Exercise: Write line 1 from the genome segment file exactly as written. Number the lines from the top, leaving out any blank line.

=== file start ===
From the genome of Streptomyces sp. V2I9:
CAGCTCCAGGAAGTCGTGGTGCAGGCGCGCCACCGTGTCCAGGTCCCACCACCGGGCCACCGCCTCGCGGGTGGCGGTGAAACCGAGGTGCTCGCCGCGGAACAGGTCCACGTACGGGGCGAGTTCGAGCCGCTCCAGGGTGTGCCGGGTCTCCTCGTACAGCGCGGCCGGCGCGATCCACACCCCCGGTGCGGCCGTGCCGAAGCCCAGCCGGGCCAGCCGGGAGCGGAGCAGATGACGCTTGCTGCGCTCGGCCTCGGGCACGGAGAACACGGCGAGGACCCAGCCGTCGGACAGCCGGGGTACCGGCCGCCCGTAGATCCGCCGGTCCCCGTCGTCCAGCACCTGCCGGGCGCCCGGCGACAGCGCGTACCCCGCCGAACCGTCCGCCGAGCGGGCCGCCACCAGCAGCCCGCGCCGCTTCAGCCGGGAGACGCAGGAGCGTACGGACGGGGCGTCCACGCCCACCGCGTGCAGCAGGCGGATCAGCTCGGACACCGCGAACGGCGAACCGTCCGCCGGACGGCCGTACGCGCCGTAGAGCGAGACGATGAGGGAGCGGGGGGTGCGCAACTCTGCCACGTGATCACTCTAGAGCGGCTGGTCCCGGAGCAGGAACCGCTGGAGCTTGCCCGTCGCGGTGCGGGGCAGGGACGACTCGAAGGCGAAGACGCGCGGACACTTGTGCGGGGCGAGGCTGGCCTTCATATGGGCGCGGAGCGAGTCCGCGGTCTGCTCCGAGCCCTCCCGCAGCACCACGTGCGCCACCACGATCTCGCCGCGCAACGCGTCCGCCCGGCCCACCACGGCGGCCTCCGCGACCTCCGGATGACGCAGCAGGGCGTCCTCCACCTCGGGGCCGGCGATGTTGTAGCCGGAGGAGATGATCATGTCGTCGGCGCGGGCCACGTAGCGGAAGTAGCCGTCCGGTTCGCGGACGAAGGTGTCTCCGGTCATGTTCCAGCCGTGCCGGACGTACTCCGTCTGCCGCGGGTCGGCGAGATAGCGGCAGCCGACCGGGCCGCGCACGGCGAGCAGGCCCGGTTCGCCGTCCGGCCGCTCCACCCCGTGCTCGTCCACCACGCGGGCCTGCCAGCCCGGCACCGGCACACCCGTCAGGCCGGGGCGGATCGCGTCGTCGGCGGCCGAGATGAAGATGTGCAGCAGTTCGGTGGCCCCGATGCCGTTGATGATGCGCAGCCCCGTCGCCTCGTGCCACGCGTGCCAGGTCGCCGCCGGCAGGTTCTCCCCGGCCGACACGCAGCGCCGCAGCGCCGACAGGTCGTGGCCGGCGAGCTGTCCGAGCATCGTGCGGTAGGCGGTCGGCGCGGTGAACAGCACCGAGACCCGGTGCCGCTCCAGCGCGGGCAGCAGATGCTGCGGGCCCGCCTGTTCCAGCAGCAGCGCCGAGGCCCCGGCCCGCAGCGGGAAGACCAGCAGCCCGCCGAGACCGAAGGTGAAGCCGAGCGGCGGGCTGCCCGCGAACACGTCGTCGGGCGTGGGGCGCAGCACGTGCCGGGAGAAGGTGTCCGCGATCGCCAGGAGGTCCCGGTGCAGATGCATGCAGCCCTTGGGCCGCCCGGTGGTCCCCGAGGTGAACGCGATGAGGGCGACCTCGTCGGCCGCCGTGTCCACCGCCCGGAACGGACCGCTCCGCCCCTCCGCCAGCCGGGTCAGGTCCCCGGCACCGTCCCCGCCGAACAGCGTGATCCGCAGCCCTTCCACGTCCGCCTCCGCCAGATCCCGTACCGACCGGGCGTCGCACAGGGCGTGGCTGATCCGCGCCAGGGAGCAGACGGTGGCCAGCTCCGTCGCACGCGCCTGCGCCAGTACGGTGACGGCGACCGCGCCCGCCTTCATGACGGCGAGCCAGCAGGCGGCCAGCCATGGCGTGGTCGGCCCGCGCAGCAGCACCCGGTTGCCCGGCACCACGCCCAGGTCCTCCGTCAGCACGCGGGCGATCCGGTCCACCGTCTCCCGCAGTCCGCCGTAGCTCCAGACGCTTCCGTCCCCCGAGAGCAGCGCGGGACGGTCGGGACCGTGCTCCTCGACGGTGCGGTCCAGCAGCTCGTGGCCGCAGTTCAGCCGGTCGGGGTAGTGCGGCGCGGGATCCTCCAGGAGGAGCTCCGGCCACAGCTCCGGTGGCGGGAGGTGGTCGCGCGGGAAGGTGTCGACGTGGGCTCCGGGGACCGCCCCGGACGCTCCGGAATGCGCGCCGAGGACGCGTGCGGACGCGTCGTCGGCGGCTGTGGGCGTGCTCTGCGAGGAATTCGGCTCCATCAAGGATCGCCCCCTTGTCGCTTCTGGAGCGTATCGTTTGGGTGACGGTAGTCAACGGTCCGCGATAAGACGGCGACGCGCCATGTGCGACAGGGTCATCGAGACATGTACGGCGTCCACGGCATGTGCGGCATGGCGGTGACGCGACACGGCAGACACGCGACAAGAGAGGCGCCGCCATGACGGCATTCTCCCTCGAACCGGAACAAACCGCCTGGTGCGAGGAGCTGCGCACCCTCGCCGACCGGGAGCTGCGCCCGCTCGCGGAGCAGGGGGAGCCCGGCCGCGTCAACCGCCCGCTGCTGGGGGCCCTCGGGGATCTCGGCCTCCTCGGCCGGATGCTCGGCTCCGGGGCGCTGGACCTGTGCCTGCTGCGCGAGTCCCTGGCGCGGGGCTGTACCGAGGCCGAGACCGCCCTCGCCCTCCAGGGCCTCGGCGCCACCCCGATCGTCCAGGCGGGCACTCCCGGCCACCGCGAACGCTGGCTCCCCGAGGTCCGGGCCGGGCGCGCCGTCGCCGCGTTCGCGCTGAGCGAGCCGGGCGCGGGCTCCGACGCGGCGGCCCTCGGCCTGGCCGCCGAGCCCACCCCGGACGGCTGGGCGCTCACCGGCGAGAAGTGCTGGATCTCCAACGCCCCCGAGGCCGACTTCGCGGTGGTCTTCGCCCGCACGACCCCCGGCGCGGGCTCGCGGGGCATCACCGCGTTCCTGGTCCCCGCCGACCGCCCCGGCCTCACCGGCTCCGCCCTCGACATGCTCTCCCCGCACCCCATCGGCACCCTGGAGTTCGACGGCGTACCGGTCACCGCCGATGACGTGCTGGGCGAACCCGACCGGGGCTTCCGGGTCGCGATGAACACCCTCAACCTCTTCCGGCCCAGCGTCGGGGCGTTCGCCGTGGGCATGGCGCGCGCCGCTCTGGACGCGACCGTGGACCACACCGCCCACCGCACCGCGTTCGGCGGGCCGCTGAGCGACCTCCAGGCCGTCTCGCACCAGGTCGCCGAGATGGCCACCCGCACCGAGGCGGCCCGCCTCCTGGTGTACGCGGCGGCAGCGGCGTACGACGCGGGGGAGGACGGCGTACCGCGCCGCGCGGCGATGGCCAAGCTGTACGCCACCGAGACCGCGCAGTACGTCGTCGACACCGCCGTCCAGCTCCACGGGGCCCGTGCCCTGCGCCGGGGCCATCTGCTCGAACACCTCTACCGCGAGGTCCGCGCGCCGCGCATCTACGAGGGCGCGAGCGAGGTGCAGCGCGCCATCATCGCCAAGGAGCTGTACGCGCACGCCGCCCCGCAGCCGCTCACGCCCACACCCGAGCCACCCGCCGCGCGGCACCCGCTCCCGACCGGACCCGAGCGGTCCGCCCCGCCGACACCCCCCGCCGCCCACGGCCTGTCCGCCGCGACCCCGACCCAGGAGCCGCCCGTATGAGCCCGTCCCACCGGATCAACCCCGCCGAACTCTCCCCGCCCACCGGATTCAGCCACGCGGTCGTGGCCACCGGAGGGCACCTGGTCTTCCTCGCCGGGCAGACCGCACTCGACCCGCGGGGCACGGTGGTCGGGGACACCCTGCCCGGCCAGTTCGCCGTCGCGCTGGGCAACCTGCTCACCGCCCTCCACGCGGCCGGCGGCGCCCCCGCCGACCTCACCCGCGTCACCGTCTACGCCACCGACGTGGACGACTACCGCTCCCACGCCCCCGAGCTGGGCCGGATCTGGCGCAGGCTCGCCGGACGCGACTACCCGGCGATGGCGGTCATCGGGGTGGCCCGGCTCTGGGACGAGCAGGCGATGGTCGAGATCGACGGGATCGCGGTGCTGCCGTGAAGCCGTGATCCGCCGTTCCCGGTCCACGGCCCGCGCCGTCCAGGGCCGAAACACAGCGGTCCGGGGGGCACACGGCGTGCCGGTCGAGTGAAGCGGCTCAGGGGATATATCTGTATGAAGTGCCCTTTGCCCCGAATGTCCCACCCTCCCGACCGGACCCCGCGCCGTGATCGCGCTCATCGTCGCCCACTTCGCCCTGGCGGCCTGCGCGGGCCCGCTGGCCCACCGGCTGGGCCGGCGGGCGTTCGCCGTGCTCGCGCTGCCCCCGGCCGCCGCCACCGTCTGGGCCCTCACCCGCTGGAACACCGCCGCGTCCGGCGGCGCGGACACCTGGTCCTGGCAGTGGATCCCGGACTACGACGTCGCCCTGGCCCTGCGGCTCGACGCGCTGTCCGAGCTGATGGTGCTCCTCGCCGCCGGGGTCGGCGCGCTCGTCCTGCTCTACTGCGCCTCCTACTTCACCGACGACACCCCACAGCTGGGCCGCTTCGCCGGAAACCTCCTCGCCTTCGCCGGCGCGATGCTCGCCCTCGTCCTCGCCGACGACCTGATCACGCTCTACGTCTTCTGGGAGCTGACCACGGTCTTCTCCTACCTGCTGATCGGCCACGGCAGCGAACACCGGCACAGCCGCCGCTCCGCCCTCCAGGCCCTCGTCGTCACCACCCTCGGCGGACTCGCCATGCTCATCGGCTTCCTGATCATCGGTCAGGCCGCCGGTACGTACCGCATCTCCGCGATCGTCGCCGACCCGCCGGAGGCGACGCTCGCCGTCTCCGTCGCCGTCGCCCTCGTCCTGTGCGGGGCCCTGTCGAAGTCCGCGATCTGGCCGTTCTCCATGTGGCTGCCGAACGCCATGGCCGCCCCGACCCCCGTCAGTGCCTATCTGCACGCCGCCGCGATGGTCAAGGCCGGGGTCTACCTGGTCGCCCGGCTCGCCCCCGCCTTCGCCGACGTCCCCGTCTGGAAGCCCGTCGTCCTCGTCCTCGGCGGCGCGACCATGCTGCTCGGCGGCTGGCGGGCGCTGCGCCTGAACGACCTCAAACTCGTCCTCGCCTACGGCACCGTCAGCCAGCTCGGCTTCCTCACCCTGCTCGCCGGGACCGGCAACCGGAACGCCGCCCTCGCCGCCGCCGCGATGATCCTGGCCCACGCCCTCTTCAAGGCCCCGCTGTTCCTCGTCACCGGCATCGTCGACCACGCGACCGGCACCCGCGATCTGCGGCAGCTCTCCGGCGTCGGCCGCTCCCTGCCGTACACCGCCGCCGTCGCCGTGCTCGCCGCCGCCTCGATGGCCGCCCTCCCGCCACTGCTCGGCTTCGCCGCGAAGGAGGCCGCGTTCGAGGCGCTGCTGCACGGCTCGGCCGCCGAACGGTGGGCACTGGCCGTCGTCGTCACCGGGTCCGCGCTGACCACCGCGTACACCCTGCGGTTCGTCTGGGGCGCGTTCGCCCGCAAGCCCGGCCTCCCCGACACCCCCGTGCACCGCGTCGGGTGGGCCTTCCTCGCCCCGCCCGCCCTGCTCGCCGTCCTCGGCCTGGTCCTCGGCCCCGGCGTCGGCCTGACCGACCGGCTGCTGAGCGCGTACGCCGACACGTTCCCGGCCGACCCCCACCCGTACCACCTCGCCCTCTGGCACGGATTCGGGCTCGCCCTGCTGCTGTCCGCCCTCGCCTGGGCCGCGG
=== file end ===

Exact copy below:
From the genome of Streptomyces sp. V2I9: